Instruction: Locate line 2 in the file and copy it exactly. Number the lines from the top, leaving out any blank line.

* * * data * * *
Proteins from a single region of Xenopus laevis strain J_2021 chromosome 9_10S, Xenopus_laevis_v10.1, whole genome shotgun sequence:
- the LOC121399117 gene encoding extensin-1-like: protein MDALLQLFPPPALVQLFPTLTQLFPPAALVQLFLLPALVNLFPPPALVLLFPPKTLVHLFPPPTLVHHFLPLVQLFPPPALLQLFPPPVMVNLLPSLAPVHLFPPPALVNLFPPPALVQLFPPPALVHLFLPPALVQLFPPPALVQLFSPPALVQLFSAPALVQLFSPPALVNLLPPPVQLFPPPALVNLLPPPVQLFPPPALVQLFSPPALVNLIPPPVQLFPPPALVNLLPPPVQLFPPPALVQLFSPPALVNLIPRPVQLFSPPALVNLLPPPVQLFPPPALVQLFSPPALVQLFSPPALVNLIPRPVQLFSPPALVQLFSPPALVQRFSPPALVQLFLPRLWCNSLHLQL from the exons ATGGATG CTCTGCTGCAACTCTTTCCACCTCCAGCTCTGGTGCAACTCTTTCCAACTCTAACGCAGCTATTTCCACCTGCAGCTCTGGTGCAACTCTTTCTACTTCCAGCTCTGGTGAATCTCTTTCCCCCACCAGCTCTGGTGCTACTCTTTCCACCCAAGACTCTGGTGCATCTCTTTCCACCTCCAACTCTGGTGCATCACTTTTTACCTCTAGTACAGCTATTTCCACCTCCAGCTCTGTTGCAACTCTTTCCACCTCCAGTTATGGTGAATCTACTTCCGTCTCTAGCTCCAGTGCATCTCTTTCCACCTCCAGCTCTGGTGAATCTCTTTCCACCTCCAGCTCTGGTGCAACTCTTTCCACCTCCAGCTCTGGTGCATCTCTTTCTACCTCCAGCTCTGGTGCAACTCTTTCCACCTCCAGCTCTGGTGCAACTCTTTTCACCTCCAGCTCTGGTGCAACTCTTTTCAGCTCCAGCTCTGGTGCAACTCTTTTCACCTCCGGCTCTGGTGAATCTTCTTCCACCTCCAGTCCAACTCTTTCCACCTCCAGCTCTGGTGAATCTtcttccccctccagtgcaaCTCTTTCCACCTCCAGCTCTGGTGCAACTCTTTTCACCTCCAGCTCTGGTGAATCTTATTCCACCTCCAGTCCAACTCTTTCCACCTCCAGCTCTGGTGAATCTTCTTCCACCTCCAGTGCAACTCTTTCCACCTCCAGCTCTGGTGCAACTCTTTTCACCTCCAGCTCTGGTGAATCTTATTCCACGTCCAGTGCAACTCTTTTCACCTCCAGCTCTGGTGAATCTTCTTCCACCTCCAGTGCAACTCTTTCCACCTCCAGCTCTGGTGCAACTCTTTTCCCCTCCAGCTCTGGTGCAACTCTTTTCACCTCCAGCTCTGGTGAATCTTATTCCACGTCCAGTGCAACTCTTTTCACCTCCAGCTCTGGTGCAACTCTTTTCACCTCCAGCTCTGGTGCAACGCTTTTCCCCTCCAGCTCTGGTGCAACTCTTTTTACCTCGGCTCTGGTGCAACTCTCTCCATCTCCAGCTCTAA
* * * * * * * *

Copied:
- the LOC121399117 gene encoding extensin-1-like: protein MDALLQLFPPPALVQLFPTLTQLFPPAALVQLFLLPALVNLFPPPALVLLFPPKTLVHLFPPPTLVHHFLPLVQLFPPPALLQLFPPPVMVNLLPSLAPVHLFPPPALVNLFPPPALVQLFPPPALVHLFLPPALVQLFPPPALVQLFSPPALVQLFSAPALVQLFSPPALVNLLPPPVQLFPPPALVNLLPPPVQLFPPPALVQLFSPPALVNLIPPPVQLFPPPALVNLLPPPVQLFPPPALVQLFSPPALVNLIPRPVQLFSPPALVNLLPPPVQLFPPPALVQLFSPPALVQLFSPPALVNLIPRPVQLFSPPALVQLFSPPALVQRFSPPALVQLFLPRLWCNSLHLQL from the exons ATGGATG CTCTGCTGCAACTCTTTCCACCTCCAGCTCTGGTGCAACTCTTTCCAACTCTAACGCAGCTATTTCCACCTGCAGCTCTGGTGCAACTCTTTCTACTTCCAGCTCTGGTGAATCTCTTTCCCCCACCAGCTCTGGTGCTACTCTTTCCACCCAAGACTCTGGTGCATCTCTTTCCACCTCCAACTCTGGTGCATCACTTTTTACCTCTAGTACAGCTATTTCCACCTCCAGCTCTGTTGCAACTCTTTCCACCTCCAGTTATGGTGAATCTACTTCCGTCTCTAGCTCCAGTGCATCTCTTTCCACCTCCAGCTCTGGTGAATCTCTTTCCACCTCCAGCTCTGGTGCAACTCTTTCCACCTCCAGCTCTGGTGCATCTCTTTCTACCTCCAGCTCTGGTGCAACTCTTTCCACCTCCAGCTCTGGTGCAACTCTTTTCACCTCCAGCTCTGGTGCAACTCTTTTCAGCTCCAGCTCTGGTGCAACTCTTTTCACCTCCGGCTCTGGTGAATCTTCTTCCACCTCCAGTCCAACTCTTTCCACCTCCAGCTCTGGTGAATCTtcttccccctccagtgcaaCTCTTTCCACCTCCAGCTCTGGTGCAACTCTTTTCACCTCCAGCTCTGGTGAATCTTATTCCACCTCCAGTCCAACTCTTTCCACCTCCAGCTCTGGTGAATCTTCTTCCACCTCCAGTGCAACTCTTTCCACCTCCAGCTCTGGTGCAACTCTTTTCACCTCCAGCTCTGGTGAATCTTATTCCACGTCCAGTGCAACTCTTTTCACCTCCAGCTCTGGTGAATCTTCTTCCACCTCCAGTGCAACTCTTTCCACCTCCAGCTCTGGTGCAACTCTTTTCCCCTCCAGCTCTGGTGCAACTCTTTTCACCTCCAGCTCTGGTGAATCTTATTCCACGTCCAGTGCAACTCTTTTCACCTCCAGCTCTGGTGCAACTCTTTTCACCTCCAGCTCTGGTGCAACGCTTTTCCCCTCCAGCTCTGGTGCAACTCTTTTTACCTCGGCTCTGGTGCAACTCTCTCCATCTCCAGCTCTAA